DELHI – With India Prime Minister Narendra Modi having completed a landmark trip to Japan and now more than 100 days in office, the hard work now begins of turning economic rhetoric into reality. As on Aug. 15, when Modi marked India’s independence day by delivering his first “Address to the Nation” from the ramparts of India’s historic Red Fort, he lived up to his reputation during his Japan visit for an ability to communicate with an audience, reaching out to political, business and other leaders.
It remains to be seen, however, what changes India’s most dynamic leader in recent years can bring about in a country too often wedded to the past, and still desperately in need of overhaul. Or, as Russell Green, the Clayton Fellow at Rice University’s Baker Institute and a former U.S. Treasury attache to India, puts it: “Modi has made a fast start on both weedy implementation and broader reforms — not house-on-fire fast, but still impressive. He though has yet to explain his big economic reform vision in enough detail to revive corporate investment and pull the public onboard.”
The victory of the Bhartiya Janata Party (BJP) and the ascent of Modi took many political pundits by surprise for few predicted this “India Spring” and that the demise of the Congress Party, in power for decades, would be so dramatic. As with Indonesia soon also to be under a new president, it is a compliment to India that the transfer of power has been smooth and in accordance with constitutional law.
But winning power is distinctly different from retaining power and in India, a complex nation where the demographics lean heavily toward the young, the Modi government will have to be very mindful of the nation’s great and rising expectations. This younger generation has grown up in an age of television and access to information that, in turn, has given them the audacity to dream and aspire. Unmet aspirations in this noisiest of democracies could well send the latest ruling party back into the political wilderness. While power has been acquired, it now needs to be maintained.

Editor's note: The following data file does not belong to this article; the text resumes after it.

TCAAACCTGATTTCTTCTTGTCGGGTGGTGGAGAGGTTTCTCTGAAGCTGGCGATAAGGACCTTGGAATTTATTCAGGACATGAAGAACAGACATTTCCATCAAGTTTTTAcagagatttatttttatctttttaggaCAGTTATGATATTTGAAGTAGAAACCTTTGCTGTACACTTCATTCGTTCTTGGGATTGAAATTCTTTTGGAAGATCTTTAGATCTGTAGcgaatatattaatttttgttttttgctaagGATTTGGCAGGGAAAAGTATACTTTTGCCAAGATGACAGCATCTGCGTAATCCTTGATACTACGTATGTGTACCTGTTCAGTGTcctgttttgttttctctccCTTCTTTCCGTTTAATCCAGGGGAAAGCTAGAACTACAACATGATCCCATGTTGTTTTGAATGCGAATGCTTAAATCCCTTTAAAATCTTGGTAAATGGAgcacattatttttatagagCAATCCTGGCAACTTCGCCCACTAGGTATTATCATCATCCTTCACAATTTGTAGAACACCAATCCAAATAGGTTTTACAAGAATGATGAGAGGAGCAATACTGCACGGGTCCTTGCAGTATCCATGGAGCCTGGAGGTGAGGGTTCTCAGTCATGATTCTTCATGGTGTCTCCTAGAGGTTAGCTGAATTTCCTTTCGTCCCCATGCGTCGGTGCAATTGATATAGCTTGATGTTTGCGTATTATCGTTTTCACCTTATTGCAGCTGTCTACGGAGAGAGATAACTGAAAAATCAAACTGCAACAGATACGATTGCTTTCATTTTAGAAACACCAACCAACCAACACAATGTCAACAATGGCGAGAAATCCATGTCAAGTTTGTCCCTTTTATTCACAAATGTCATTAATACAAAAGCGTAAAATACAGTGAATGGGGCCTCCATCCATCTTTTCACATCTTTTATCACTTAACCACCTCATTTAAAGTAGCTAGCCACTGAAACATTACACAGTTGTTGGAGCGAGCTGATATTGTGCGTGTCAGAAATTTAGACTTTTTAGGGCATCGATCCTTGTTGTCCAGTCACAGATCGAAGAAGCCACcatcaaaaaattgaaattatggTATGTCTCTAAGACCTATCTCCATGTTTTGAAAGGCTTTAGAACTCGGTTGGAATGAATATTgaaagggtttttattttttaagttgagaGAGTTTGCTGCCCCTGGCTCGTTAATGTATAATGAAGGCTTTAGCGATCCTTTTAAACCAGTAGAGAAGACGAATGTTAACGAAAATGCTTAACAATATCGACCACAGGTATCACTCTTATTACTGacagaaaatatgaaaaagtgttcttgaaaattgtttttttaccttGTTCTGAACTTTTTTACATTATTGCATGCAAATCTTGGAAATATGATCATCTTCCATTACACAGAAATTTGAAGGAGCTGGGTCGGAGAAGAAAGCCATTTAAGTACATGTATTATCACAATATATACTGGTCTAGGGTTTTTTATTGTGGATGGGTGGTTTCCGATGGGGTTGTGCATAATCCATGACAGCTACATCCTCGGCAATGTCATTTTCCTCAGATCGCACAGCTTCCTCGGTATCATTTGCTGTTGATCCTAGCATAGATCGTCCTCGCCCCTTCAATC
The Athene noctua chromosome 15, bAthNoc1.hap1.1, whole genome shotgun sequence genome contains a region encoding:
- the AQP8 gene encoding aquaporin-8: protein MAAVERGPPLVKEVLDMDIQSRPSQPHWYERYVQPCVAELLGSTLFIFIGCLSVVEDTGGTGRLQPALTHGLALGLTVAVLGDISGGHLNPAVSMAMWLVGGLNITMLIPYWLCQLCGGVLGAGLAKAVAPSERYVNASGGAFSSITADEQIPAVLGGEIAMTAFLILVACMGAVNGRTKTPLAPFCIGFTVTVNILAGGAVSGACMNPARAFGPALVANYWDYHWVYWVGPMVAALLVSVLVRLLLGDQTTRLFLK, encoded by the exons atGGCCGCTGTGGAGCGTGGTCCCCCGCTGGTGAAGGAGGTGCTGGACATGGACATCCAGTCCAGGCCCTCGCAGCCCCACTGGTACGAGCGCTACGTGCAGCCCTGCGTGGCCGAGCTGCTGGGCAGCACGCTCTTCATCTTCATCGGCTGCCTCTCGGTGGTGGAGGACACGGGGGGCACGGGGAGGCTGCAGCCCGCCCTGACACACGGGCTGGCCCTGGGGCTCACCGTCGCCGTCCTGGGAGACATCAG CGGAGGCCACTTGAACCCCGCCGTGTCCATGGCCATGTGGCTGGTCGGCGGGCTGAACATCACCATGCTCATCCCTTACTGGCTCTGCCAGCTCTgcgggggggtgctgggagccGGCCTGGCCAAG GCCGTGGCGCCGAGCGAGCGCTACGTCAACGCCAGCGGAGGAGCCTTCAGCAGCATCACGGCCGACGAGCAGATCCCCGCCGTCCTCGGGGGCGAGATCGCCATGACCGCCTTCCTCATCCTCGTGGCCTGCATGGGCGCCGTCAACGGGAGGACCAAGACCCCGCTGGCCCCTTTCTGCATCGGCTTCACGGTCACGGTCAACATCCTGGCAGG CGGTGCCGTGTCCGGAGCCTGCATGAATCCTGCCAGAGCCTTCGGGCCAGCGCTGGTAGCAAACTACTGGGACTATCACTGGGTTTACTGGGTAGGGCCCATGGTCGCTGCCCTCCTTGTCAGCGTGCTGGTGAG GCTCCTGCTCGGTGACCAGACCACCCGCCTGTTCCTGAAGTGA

Here are four considerations on which Indians as well as Japanese and other foreign business leaders and would-be investors in the nation should measure the country’s new leadership.
First, and above all, is the question of economic growth and macro-economic stability. With 50 percent of India’s population under the age of 30, job creation must be foremost in the minds of the nation’s leaders. Nothing, after all, is more dangerous than unemployed youth roving the streets, their frustrations rising and, sooner or later, finding expression in public disharmony.
Once unleashed, this can be very hard to control. For the past five years the Congress Party allowed growth to slip. The new prime minister must remember that growth is not India’s birthright; not something that will automatically happen unless nurtured.
Concurrent with the emphasis on growth is the need for macro-economic stability. The past government’s breathless attempts to win the population’s goodwill through subsidies and by creating welfare programs have emptied the coffers. Such populist programs are unsustainable. It is time for India’s leaders to come to terms with economic fundamentals and budget deficits, and restore macroeconomic stability.